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Blog post Samantha DurranceSREB Policy Analyst

Why Do We Say “I’m Bad at Math”?
How math anxiety affects performance, and what we can do about it

We’ve all likely heard someone say, “I’m bad at math,” or even “I hate math.” In the United States, math is too often considered a subject that either comes naturally or doesn’t — there are “math people,” and everyone else can expect to struggle with it. If you stop and think, though, this makes as much sense as saying we’re all naturally good (or bad) at sports, or music, or writing. It’s true that becoming skilled in any of these areas may come more easily to some people than others, but we generally understand that no one becomes expert at baseball without learning the game and spending a lot of time practicing.

Blog post Jon Schmidt-DavisDirector, SREB Learning-Centered Leadership Program
Michelle Lampert

Unsung Heroes of America’s Schools
Assistant principals are critical to school success

Assistant principals supervise the hallways and the lunchrooms. They observe teachers and coordinate testing. They serve as the first line of response for discipline referrals, guide wayward students with humor and compassion — and do their best to make their principals look good.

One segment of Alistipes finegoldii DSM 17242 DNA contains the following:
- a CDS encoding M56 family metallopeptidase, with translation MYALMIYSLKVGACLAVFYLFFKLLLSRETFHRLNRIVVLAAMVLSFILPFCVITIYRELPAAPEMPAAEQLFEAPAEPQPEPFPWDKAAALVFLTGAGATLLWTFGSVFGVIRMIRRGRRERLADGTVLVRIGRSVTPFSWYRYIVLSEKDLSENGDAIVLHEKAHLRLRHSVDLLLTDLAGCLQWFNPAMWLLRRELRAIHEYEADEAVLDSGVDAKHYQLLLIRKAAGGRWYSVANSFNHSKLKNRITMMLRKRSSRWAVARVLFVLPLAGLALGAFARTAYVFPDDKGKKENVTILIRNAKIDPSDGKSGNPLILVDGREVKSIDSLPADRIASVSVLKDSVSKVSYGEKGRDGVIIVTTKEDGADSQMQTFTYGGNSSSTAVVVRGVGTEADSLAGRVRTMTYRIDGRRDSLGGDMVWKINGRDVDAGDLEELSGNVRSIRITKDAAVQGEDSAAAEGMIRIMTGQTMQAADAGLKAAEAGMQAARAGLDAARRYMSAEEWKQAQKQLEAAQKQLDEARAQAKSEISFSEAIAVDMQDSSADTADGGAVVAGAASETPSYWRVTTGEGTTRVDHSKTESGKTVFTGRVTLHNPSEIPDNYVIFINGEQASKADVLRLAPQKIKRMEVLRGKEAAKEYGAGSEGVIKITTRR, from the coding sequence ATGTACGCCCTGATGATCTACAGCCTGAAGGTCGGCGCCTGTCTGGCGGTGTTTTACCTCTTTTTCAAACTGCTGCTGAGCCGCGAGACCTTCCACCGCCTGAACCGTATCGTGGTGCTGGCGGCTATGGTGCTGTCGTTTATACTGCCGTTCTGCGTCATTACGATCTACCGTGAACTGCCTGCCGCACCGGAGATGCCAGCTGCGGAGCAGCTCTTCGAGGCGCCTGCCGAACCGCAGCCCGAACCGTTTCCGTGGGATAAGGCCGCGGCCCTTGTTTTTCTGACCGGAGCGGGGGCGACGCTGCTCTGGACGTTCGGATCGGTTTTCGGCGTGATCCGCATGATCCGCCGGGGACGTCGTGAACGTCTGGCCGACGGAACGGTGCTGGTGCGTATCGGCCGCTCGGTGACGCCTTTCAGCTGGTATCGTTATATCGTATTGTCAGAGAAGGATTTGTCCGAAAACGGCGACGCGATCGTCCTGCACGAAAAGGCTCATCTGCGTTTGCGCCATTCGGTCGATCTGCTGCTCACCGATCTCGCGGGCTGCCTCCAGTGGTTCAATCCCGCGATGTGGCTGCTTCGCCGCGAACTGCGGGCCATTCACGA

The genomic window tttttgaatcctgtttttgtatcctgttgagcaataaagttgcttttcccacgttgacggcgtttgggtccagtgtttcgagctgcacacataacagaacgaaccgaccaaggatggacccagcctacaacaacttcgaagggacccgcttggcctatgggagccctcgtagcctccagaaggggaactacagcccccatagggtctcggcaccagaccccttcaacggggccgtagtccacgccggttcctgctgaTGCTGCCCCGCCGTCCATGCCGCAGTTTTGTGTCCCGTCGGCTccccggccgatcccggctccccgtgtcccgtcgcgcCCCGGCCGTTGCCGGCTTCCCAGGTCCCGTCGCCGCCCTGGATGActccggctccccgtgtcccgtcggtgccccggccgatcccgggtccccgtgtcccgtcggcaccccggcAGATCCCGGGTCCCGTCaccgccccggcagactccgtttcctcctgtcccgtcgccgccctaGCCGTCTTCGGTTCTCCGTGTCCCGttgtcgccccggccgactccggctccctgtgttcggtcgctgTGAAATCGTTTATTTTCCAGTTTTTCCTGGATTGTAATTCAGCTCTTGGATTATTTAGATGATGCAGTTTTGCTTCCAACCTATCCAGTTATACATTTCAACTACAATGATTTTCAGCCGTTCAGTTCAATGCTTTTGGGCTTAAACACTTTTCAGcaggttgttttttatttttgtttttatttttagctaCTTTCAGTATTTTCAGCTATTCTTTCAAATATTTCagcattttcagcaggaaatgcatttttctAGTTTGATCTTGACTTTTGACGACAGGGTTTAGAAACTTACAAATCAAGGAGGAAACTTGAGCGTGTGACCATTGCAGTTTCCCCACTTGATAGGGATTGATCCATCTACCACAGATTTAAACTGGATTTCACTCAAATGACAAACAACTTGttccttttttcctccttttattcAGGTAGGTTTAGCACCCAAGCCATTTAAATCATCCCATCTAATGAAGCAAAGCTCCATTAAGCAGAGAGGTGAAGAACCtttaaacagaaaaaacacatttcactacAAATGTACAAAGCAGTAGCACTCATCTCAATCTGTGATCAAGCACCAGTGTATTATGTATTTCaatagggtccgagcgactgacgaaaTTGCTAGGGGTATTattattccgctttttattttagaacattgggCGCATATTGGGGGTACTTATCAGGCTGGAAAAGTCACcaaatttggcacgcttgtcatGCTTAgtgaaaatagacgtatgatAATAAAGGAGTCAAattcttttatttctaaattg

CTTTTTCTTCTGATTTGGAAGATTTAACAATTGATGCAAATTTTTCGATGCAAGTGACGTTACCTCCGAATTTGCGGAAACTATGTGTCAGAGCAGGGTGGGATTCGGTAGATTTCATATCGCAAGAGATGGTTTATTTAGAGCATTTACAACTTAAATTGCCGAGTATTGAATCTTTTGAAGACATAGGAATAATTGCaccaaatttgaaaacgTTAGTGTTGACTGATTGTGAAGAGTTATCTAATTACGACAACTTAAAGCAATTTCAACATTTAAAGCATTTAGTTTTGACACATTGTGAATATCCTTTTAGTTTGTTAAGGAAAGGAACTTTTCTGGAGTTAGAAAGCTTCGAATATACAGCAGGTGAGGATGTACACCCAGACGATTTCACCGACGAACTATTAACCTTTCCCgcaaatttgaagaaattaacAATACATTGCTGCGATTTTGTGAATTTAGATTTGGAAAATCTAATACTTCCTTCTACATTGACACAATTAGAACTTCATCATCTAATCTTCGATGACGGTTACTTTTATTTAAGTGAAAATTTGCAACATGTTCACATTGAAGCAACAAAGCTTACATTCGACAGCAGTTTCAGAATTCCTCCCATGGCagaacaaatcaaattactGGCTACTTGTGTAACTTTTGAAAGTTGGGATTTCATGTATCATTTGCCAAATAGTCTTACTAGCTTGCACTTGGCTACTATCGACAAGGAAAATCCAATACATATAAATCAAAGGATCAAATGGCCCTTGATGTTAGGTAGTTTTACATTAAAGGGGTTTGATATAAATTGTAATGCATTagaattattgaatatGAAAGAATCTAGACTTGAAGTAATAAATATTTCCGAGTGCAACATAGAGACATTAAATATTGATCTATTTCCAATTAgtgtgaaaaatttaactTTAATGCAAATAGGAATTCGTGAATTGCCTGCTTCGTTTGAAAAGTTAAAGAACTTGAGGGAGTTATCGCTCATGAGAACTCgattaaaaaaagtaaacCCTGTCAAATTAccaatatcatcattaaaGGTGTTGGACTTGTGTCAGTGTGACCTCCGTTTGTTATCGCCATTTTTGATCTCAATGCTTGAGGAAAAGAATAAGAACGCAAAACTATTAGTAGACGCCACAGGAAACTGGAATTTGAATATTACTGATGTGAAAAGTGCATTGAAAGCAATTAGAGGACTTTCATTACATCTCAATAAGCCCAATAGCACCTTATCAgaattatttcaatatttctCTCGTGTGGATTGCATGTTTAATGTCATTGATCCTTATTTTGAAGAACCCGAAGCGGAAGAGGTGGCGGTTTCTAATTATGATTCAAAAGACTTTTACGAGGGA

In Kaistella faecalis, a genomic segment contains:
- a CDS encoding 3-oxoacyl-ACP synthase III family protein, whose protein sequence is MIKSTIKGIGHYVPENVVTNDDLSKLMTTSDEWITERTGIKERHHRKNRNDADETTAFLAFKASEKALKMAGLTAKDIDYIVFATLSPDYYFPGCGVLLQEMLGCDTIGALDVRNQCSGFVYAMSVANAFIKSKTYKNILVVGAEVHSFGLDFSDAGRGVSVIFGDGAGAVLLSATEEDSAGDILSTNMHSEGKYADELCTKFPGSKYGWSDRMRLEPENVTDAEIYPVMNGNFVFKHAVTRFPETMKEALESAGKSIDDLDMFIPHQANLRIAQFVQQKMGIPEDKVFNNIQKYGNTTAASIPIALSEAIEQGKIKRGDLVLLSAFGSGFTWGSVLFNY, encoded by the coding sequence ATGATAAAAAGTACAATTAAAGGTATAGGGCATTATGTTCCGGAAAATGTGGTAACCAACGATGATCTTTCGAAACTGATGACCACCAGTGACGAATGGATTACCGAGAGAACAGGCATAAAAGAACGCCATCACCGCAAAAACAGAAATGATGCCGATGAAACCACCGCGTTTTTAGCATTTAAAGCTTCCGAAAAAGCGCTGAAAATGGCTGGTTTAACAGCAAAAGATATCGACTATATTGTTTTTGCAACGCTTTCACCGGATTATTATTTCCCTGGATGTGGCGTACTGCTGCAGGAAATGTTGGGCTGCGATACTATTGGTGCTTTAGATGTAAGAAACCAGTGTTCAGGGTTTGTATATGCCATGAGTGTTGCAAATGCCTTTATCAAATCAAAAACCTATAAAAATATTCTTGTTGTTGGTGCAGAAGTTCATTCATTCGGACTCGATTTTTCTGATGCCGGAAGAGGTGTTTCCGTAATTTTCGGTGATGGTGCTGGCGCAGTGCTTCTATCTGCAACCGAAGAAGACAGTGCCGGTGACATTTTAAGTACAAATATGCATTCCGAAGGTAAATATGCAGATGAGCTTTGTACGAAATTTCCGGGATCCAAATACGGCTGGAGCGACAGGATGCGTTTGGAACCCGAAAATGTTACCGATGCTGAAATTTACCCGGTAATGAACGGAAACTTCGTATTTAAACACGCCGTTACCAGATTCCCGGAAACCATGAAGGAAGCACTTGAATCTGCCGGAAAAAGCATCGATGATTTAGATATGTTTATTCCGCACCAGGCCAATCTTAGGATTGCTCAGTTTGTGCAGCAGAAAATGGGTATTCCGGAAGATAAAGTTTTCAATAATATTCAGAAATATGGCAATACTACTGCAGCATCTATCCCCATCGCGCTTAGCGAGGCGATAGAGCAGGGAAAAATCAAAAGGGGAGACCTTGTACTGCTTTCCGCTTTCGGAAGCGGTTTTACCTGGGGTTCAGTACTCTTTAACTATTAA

It’s a lot, but most assistant principals truly love their jobs and know that what they do is critical to their school’s success.

Blog post John Squires, Director, High School to College Readiness, SREB

How to Close the Readiness Gap Now for Our High School Seniors
Readiness Courses can keep students who are almost ready for college out of remedial classes

Get students the preparation they need during the high school years — not in college, when they have to pay for it.

Too many students graduate from high school thinking they’re ready for college, only to find themselves stuck in remedial classwork once they get there. This is a tragedy for the students. They believe — and why not? — that if they’re admitted to college they have what it takes to succeed there.